Holistic Practitioners Voice Ambivalence on Dietary Supplement Regulations

How do healthcare practitioners feel about the Dietary Supplement Health and Education Act (DSHEA)?

DSHEA Survey DataHolistic Primary Care’s 2018 survey practitioner survey indicates that nearly half of our 469 respondents (46%) do not even know what it is. That’s surprising given that 61% of the respondents dispense dietary supplements in their practices, and 94% of those who do not dispense products do recommend at least some supplements to their patients.

For the record, DSHEA is the federal statute, made law in 1994, that regulates the manufacture and marketing of dietary supplements.

Among those who are familiar with DSHEA, there’s a strong sense that the regulations need revision (see, Is the Time Right to Revise DSHEA?).

  • Only 7% believe DSHEA is fully adequate and effective to protect public safety.
  • 18% believe the law would be adequate if properly enforced
  • 29% believe the law is fundamentally flawed and in need of major revision, that’s up from 19% two years ago.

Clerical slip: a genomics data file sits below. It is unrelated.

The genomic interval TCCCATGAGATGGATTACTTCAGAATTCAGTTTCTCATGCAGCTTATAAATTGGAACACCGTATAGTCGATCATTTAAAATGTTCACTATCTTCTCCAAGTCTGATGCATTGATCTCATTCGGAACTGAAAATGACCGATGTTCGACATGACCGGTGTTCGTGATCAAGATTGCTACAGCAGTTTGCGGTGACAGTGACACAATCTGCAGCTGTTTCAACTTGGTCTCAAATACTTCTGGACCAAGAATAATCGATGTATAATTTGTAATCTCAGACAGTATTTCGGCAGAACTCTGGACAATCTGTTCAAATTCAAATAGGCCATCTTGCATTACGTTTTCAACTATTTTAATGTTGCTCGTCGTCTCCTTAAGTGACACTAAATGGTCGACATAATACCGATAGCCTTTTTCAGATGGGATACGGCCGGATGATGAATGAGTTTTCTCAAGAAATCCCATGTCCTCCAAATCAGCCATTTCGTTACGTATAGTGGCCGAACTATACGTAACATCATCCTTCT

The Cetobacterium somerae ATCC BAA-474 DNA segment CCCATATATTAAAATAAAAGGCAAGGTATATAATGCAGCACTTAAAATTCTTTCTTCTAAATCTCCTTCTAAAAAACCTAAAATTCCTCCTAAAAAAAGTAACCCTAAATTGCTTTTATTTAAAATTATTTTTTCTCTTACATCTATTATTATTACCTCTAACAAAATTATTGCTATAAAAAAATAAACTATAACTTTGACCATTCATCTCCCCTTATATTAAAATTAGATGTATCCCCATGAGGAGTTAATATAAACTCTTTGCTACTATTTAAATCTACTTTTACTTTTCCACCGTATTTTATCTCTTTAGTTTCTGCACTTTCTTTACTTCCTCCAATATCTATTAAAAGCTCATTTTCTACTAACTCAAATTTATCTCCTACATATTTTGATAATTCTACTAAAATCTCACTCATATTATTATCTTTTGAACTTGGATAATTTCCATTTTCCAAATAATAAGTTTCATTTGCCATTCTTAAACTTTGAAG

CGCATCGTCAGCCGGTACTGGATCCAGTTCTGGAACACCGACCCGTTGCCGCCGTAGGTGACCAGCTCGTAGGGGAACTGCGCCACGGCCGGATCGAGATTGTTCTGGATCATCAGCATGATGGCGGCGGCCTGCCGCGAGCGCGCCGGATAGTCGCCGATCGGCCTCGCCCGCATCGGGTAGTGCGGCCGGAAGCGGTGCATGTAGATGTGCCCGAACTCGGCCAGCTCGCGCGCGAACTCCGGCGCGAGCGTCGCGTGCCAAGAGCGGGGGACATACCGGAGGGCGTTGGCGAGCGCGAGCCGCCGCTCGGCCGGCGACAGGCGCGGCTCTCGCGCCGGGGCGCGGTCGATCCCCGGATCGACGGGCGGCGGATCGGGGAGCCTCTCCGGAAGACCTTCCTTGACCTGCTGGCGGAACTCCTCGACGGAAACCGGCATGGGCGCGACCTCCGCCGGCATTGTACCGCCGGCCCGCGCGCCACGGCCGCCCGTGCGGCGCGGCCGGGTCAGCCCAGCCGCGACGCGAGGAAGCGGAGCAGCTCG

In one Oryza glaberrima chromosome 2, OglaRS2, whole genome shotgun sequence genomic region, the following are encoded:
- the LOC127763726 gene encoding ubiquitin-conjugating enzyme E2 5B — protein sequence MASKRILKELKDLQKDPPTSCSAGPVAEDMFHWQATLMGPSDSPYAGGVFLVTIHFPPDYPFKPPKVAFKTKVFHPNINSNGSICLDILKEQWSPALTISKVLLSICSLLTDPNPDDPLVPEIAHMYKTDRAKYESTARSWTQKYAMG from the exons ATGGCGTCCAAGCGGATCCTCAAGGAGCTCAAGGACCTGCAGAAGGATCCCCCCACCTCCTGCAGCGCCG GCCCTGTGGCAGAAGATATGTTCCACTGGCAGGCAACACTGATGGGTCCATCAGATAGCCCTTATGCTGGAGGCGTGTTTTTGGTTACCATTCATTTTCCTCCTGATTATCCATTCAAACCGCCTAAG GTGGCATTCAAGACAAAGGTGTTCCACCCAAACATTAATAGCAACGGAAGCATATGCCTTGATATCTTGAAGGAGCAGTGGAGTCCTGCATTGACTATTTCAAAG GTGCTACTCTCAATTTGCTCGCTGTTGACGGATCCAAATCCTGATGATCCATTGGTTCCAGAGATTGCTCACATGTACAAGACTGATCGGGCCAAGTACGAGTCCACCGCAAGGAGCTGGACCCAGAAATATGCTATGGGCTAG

The verbatim comments reflect an ambivalence felt by many holistic and functional medicine practitioners: on the one hand they’re concerned about malfeasance and fraud on the part of the supplement industry, while on the other they fear that the FDA is a puppet of Big Pharma bent on thwarting non-Rx alternatives.

“I have major concerns that DSHEA can be usurped by pharma companies to drive non-pharm options out of existence. On the other hand, proven lack of ingredients listed on supplement labels proves that current oversight and accountability is inadequate,” wrote one survey respondent.

Another points out: “Some claims are outrageous. At the same time, they sometimes inappropriately go after small producers. FDA/FTC are understaffed.”

As with so many federal regulations, the question around DSHEA really comes down to: Who is it in intended to serve?

“DSHEA is good but imperfect,” wrote one clinician. “However, modifications are likely to make it have greater constraints dictated by the Pharma industry, not primarily about public health”


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